By Jenevieve Roper PhD (ABD), CSCS (@jlynnfit)
Training like a professional athlete is one of the best ways to quickly transform your body. The combination of high-intensity and high-volume workouts may have you wringing your shirt out, but they aren’t actually as bad as they sound and the benefits are pretty impressive.
One of the many benefits of training with high-intensity and volume is the effect of EPOC. EPOC stands for “excess post-exercise oxygen consumption” (a.k.a. the elevation in oxygen consumption after you finish a workout). Oxygen is consumed and used by your cells to break down fuel sources like glycogen and fat, and following an intense workout, this level of oxygen consumption is likely to increase as your body recovers. Therefore, EPOC can lead to an increased metabolism post-exercise, which may grant you a greater calorie burn.
One of the easiest ways to achieve this is speed training — a form of training which is designed to improve speed and increase the velocity of your movements. Here are three easy ways to add some speed to your routine:
1. Plyometrics: Plyometrics are all about increasing power, which is force times velocity. Plyometrics typically consist of explosive, resisted jumping or throwing movements. Because they are so intense, it’s best to limit these types of workouts to twice a week with plenty of rest in between. And if you do plan on incorporating these into your strength routine, there are two rules you should live by:
- If this is your entire workout for the day, only do four to five exercises.
- If this is only a part of your workout, always perform these moves first to avoid injury, as they are extremely taxing on the neuromuscular system.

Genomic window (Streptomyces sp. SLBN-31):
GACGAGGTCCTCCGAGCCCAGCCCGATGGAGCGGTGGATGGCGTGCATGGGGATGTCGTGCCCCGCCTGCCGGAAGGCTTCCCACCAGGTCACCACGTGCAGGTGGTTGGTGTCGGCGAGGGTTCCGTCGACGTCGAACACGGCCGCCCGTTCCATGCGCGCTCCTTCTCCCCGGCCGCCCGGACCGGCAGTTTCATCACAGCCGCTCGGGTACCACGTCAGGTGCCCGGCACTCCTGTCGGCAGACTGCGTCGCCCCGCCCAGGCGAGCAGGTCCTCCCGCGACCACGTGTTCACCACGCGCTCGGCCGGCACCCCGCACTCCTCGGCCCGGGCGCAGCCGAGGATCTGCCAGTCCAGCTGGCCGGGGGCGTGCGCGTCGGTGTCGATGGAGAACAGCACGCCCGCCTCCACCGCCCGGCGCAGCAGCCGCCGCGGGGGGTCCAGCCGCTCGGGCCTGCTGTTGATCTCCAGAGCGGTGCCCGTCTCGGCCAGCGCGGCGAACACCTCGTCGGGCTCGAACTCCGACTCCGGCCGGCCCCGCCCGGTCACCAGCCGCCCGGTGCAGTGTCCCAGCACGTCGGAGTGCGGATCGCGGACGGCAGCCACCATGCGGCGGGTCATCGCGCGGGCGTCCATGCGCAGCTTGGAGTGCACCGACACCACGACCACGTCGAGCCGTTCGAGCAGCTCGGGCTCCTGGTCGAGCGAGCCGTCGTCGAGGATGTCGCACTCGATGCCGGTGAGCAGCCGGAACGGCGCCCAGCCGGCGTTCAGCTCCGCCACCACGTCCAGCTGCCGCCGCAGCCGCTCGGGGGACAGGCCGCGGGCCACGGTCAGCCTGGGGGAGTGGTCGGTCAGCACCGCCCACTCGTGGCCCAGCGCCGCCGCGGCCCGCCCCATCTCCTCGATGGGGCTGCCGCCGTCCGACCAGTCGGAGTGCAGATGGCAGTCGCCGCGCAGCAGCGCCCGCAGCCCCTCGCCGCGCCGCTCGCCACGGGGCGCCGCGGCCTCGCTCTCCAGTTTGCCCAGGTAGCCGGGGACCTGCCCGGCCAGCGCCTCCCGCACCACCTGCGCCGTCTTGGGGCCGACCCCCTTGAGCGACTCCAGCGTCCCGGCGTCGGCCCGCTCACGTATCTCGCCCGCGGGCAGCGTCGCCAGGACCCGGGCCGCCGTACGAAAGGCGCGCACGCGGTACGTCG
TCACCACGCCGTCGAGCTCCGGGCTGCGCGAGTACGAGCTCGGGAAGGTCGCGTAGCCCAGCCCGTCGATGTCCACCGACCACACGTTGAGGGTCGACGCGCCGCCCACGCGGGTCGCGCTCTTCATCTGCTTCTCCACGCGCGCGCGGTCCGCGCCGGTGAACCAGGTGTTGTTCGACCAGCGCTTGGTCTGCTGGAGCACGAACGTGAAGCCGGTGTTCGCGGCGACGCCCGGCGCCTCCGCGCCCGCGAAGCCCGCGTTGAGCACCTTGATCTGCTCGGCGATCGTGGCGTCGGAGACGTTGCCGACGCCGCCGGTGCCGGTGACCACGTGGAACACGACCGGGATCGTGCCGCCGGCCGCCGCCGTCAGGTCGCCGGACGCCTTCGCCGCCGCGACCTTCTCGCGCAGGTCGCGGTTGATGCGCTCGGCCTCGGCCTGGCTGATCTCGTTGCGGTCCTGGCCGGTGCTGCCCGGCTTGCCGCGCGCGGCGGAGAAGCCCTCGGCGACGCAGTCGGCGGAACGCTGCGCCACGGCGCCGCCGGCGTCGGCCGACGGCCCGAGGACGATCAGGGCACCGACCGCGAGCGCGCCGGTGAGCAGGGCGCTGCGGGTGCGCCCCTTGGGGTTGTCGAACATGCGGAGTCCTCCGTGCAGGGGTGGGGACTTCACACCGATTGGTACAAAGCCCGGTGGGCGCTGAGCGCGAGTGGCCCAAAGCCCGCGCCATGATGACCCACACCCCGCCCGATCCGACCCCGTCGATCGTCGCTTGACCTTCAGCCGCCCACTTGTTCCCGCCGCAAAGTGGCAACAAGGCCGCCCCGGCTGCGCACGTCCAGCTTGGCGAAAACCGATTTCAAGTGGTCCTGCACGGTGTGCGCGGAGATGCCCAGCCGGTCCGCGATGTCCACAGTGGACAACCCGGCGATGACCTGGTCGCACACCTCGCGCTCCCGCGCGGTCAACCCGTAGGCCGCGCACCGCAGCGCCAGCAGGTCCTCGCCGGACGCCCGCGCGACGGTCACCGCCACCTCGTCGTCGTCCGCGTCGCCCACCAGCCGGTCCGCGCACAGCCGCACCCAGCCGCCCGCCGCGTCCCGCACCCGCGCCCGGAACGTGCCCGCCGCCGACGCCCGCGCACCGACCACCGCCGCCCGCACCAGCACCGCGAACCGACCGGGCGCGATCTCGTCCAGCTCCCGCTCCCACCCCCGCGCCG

2. HIIT: High-intensity interval training is another great way to improve speed. This involves a 2:1 ratio of high-intensity exercise followed by light exercise, repeated for as many times as your workout calls for. For example, most training programs for running always include 400-metre repeats. This is where one will run at a high intensity for 400 metres and then either walk or do a slow jog for recovery before running another 400 metres. This helps the body get used to running at a faster speed than normal, and also assists in maintaining that intensity.
3. Resisted Running: Resisted running can be done in several different ways and doesn’t have to involve a partner. If you do have a workout buddy, wrap a sturdy band or strap around your waist and have your partner hold on to it. As you run, they should be trying to slow you down, but still allowing you to make progress across a predetermined distance. No partner? You can always grab a parachute made for training purposes: you just need to attach it to your waist, and run. No equipment or partner? Running in sand will usually do the trick.
Jenevieve Roper, MS, is a doctoral candidate in exercise science at the University of New Mexico.